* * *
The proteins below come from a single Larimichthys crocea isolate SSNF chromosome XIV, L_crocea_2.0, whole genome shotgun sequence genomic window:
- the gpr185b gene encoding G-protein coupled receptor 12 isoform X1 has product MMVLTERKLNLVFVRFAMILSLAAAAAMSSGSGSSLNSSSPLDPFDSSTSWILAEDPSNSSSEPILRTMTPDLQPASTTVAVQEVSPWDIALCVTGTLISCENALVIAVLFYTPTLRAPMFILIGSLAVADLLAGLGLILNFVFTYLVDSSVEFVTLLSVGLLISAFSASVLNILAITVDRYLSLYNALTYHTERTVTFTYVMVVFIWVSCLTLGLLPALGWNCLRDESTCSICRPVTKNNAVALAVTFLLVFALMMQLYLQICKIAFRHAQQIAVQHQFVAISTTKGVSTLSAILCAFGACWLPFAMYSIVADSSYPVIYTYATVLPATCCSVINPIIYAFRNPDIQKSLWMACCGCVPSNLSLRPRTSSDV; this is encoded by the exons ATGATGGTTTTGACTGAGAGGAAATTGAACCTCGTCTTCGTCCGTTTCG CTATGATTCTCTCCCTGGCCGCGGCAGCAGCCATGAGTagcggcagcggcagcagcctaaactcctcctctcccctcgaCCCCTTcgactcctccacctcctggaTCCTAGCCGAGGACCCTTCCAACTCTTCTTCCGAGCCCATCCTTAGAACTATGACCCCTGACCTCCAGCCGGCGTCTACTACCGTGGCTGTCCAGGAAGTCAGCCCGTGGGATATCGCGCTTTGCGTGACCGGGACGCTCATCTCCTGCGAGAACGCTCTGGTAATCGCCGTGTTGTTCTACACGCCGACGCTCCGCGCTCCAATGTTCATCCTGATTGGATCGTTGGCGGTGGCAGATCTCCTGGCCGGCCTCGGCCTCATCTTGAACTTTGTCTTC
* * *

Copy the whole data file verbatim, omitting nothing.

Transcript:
The proteins below come from a single Larimichthys crocea isolate SSNF chromosome XIV, L_crocea_2.0, whole genome shotgun sequence genomic window:
- the gpr185b gene encoding G-protein coupled receptor 12 isoform X1 has product MMVLTERKLNLVFVRFAMILSLAAAAAMSSGSGSSLNSSSPLDPFDSSTSWILAEDPSNSSSEPILRTMTPDLQPASTTVAVQEVSPWDIALCVTGTLISCENALVIAVLFYTPTLRAPMFILIGSLAVADLLAGLGLILNFVFTYLVDSSVEFVTLLSVGLLISAFSASVLNILAITVDRYLSLYNALTYHTERTVTFTYVMVVFIWVSCLTLGLLPALGWNCLRDESTCSICRPVTKNNAVALAVTFLLVFALMMQLYLQICKIAFRHAQQIAVQHQFVAISTTKGVSTLSAILCAFGACWLPFAMYSIVADSSYPVIYTYATVLPATCCSVINPIIYAFRNPDIQKSLWMACCGCVPSNLSLRPRTSSDV; this is encoded by the exons ATGATGGTTTTGACTGAGAGGAAATTGAACCTCGTCTTCGTCCGTTTCG CTATGATTCTCTCCCTGGCCGCGGCAGCAGCCATGAGTagcggcagcggcagcagcctaaactcctcctctcccctcgaCCCCTTcgactcctccacctcctggaTCCTAGCCGAGGACCCTTCCAACTCTTCTTCCGAGCCCATCCTTAGAACTATGACCCCTGACCTCCAGCCGGCGTCTACTACCGTGGCTGTCCAGGAAGTCAGCCCGTGGGATATCGCGCTTTGCGTGACCGGGACGCTCATCTCCTGCGAGAACGCTCTGGTAATCGCCGTGTTGTTCTACACGCCGACGCTCCGCGCTCCAATGTTCATCCTGATTGGATCGTTGGCGGTGGCAGATCTCCTGGCCGGCCTCGGCCTCATCTTGAACTTTGTCTTC